dizzyness after drinking this fluid, Eriol suddenly noticed that
he could now understand what the other folk was talking about.
After having seen the look of surprise on Eriol's features, the
inn-keeper called for a silence and everybody looked at him,
instantly keeping silent. "This, my dear folk," pronounced Orom,
"is Eriol, the Last Tale-teller of Old. Finally, fate has brought
him here, together with some good luck!" He added the last part
of his sentence with a bit of a blasphemous smile while glancing
to the ceiling.
Eriol wasn't concerned with the fact that the old man seemed to
know him, and was soon talking intensely with the gathered
people, who all turned out to be Tale-tellers themselves,
gathered from all directions - the dark countries of the Swamps
of Threat, the bright lands where the Empress of Everything
ruled, hunters from the Plains of Mysticism and folk from the
ancient tribe now living on the Forgotten Isles over the Great
Waters. They had all been directed miraculously to Orom's inn.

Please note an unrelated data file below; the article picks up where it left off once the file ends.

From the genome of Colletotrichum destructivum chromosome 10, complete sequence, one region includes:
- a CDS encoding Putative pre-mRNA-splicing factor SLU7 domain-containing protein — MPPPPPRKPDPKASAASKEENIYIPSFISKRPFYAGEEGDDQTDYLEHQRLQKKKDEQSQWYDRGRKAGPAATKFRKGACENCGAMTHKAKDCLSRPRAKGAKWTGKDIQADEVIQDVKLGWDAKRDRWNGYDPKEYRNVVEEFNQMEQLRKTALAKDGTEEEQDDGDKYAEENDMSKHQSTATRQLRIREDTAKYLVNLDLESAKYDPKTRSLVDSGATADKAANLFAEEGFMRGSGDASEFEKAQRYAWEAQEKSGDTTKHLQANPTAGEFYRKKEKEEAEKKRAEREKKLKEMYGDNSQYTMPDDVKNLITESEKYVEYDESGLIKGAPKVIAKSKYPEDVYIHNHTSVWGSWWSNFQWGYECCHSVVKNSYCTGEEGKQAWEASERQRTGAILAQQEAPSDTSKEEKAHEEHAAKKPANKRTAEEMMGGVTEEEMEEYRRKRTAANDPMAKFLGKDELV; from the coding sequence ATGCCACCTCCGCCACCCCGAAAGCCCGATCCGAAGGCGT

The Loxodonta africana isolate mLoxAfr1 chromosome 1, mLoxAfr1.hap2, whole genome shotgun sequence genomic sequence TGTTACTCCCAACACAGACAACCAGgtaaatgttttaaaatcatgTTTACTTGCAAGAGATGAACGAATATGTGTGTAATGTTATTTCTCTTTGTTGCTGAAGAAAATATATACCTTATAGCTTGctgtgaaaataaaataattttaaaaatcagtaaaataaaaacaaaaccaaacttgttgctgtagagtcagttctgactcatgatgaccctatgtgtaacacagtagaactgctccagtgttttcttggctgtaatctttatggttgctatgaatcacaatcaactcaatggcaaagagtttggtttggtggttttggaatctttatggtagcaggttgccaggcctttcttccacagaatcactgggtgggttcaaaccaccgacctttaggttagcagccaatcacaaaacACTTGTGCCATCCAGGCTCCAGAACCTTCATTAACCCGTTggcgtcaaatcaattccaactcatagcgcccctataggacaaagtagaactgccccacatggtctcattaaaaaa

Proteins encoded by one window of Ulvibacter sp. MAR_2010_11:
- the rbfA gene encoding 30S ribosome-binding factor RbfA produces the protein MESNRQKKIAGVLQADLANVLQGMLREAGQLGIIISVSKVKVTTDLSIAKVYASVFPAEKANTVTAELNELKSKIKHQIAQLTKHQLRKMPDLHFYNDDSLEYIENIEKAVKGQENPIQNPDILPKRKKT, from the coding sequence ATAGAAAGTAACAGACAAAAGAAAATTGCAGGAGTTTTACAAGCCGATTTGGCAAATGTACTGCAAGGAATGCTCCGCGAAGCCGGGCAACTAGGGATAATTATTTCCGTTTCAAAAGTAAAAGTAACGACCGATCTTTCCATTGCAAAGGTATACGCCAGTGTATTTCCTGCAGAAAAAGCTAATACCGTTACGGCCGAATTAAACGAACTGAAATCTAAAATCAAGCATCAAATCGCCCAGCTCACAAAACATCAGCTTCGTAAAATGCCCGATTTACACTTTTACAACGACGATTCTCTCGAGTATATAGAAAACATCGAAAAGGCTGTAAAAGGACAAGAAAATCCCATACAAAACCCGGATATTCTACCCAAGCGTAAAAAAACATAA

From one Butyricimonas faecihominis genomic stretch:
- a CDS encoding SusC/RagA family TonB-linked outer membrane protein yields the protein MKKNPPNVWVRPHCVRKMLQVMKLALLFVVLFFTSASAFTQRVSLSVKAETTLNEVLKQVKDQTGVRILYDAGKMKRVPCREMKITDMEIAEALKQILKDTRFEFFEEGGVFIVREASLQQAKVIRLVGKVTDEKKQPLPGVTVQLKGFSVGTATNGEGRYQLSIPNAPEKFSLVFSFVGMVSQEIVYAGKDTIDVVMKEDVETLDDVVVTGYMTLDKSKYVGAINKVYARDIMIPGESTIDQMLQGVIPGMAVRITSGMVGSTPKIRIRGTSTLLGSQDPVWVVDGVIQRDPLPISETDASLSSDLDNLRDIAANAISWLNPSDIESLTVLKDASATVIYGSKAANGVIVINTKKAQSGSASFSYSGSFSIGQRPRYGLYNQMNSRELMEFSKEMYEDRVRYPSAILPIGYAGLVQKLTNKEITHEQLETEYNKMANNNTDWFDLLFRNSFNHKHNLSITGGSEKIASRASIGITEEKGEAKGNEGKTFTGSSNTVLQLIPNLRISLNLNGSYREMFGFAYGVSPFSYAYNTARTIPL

Nobody knew anything about Eriol's past, or from the past of
anyone else present for that matter - except for the past of
themselves and maybe the inn-keeper, Orom the old man.
"Let him who came in the latest be the first to speak forth his
Tales!" so cried Orom, who had now lit a pipe and had made
himself comfortable in a lowering of the floor near the hearth.
The others quietly sat down near Orom, waiting for Eriol to start
his tale. And it went thus:
"Many years ago, when the planet was still fair and no Swamps of
Threat nor any other dark countries existed (while saying this,
he carefully observed one of the aforementioned Tale-tellers, who
just sat and kept listening), mankind lived happy and prosperous.
There were no wars to be fought and no battles to be won, and
'tis now known that people then were foolish enough not to bear
in mind that but a small interference in the balances of power
would cause global warfare. However, nobody had expected that
this interference would come from planets formerly unknown, even
from creatures not earlier seen by man's eyes..."
He glanced around the illustrious group of men listening to him
while occasionally sipping their drinks, that now looked at him
with incredulity in their deep eyes. Never before had they heard
of life amongst the stars other than theirs. Normally, Eriol
would not have been listened to any further, as there was one
unspoken rule between the Tale-tellers of old: True stories only.
But somehow, because of reasons seemingly not known to any of
them, they kept listening. Eriol's presence and voice seemed to
fill everybody's minds with a sense of truth. Only Orom seemed to
know why, as he smiled self-sufficiently while inhaling deeply.
"It was spring, and the trees were full of boughs ready to show